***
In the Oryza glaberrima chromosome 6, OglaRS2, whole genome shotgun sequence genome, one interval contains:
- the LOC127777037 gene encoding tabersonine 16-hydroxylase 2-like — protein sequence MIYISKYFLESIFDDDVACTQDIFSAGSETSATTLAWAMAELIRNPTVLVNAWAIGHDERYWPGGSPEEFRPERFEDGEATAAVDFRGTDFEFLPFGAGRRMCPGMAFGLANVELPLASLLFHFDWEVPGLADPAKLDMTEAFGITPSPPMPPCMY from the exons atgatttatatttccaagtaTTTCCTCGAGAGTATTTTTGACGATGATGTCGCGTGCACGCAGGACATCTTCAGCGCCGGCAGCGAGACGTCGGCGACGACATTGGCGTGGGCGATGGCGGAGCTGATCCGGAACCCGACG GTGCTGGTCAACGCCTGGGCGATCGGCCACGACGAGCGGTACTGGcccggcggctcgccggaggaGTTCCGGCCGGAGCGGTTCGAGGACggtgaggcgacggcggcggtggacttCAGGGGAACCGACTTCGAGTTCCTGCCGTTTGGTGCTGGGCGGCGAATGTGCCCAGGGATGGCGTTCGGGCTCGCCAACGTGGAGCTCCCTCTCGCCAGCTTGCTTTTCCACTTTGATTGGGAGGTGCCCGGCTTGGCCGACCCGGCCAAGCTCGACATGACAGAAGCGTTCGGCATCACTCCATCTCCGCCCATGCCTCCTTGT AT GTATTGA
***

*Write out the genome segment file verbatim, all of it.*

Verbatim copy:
In the Oryza glaberrima chromosome 6, OglaRS2, whole genome shotgun sequence genome, one interval contains:
- the LOC127777037 gene encoding tabersonine 16-hydroxylase 2-like — protein sequence MIYISKYFLESIFDDDVACTQDIFSAGSETSATTLAWAMAELIRNPTVLVNAWAIGHDERYWPGGSPEEFRPERFEDGEATAAVDFRGTDFEFLPFGAGRRMCPGMAFGLANVELPLASLLFHFDWEVPGLADPAKLDMTEAFGITPSPPMPPCMY from the exons atgatttatatttccaagtaTTTCCTCGAGAGTATTTTTGACGATGATGTCGCGTGCACGCAGGACATCTTCAGCGCCGGCAGCGAGACGTCGGCGACGACATTGGCGTGGGCGATGGCGGAGCTGATCCGGAACCCGACG GTGCTGGTCAACGCCTGGGCGATCGGCCACGACGAGCGGTACTGGcccggcggctcgccggaggaGTTCCGGCCGGAGCGGTTCGAGGACggtgaggcgacggcggcggtggacttCAGGGGAACCGACTTCGAGTTCCTGCCGTTTGGTGCTGGGCGGCGAATGTGCCCAGGGATGGCGTTCGGGCTCGCCAACGTGGAGCTCCCTCTCGCCAGCTTGCTTTTCCACTTTGATTGGGAGGTGCCCGGCTTGGCCGACCCGGCCAAGCTCGACATGACAGAAGCGTTCGGCATCACTCCATCTCCGCCCATGCCTCCTTGT AT GTATTGA